Following the bad blood within the coalition over the collapse of Lords reform and the constituency boundary review, there has been much speculation that the two parties will enact a policy ‘reset’ after conference season, with Oliver Letwin and Danny Alexander already reportedly working out the details. Most people looking for potential fresh common ground between Tories and Lib Dems would hardly place ‘Europe’ at the top of their list. However, while the parties are unlikely to ever see eye to eye on the EU, given political will, there are a number of areas of potential agreement.
For example, both parties already agree on the need to amend the Working Time Directive. However, in terms of immediate action and potential achievability, there is no better target than reforming the EU budget. While the UK and other member states struggle to balance their books, the EU budget has grown year on year despite the vast majority of spending going on policies at best irrelevant, and at worst outright damaging, in the fight to deliver the jobs and growth Europe so desperately needs.
Around 40% of the budget still goes on the Common Agricultural Policy; mostly subsidies to farmers and landowners which act as an outright disincentive for modernisation given they are de-linked from any meaningful economic activity. It is difficult to think of a policy more offensive to liberal values than the CAP: market distorting, sustained by effective lobbying from vested interests, staggeringly wasteful and inefficient, and disproportionately harmful to the least well off in society via higher food prices. Moreover, despite the Commission’s rhetoric, the CAP’s ‘green’ credentials are poor. Slimming down and radically refocusing the CAP by explicitly tying it to environmental objectives such as biodiversity would not only be hugely efficient, it would add credibility to the coalition’s claim of being the ‘greenest government ever’.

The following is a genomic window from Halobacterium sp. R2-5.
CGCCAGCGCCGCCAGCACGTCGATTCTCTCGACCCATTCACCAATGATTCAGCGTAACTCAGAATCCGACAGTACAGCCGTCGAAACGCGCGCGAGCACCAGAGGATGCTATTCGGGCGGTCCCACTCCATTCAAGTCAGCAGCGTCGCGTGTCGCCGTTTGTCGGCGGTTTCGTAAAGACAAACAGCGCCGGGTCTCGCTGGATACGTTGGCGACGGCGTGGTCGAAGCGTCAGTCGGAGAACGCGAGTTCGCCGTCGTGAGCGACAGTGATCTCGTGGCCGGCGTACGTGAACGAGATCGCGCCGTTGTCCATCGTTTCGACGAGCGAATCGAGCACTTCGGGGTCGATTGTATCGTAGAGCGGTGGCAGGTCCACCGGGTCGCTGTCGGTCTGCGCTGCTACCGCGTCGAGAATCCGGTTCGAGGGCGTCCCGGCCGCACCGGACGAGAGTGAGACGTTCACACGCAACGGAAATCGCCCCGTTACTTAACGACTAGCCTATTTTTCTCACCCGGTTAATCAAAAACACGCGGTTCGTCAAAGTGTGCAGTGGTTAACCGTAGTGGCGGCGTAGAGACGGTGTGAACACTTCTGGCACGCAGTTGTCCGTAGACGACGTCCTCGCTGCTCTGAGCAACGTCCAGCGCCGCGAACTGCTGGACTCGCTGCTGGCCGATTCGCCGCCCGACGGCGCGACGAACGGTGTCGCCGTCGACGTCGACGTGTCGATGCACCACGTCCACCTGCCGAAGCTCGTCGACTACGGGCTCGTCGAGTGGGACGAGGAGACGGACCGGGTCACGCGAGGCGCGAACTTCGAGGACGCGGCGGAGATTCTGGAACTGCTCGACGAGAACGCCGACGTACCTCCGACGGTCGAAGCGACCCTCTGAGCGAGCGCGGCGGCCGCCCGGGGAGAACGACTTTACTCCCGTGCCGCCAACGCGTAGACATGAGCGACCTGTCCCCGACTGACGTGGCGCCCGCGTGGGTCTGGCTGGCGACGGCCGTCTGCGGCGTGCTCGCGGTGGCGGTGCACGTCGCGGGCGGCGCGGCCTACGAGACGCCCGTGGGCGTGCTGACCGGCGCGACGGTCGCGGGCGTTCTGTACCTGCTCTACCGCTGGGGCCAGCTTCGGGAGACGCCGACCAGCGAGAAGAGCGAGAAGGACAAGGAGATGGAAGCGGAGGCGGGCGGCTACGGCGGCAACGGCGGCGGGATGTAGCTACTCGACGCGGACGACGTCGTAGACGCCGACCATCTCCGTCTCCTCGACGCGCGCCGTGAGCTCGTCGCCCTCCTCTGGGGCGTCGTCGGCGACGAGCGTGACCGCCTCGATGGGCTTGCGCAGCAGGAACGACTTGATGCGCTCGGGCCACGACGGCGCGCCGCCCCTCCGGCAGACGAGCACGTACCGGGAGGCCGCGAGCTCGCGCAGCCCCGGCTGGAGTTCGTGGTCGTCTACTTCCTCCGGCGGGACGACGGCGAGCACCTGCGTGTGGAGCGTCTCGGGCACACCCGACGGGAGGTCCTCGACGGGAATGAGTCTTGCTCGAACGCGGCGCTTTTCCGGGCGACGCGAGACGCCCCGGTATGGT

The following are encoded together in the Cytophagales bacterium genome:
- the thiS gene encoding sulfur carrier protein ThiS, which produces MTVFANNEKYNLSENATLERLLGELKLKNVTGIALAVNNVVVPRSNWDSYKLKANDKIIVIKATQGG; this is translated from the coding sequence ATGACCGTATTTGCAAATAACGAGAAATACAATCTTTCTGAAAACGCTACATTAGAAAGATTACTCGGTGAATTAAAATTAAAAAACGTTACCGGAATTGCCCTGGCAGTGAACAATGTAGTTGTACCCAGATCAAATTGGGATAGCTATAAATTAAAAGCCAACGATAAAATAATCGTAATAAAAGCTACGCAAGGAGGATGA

Another area in need of overhaul is EU regional spending; the current structure involving all regions in all member states, irrespective of their relative wealth, is economically irrational. For this reason, spending should be limited to the least wealthy member states where it can have the biggest positive impact, an objective endorsed by Nick Clegg. This would save the UK around £4bn net over seven years which could be ploughed straight back into developing the UK’s least wealthy regions, helping the Lib Dems to achieve their long-standing ambition of ‘rebalancing’ the economy away from its over-reliance on London and the South-East.
These measures would require the coalition adopting a much tougher line in the on-going negotiations over the EU’s next long-term budget than it has done, or else risk the existing flawed spending patterns becoming locked in until 2020. While achieving these reforms will not be easy, if pitched correctly, they could command support all across Europe.
These measures would deliver a number of wins; saving UK taxpayers’ cash, soothing coalition tensions, and securing electoral popularity – Lib Dem members and voters are in tune with national opinion in wanting more national control over many policy areas currently significantly influenced by Brussels. Having shown that they can be ‘tough’ on the EU, Lib Dems would then have greater credibility when making the positive case for its continued involvement in other areas.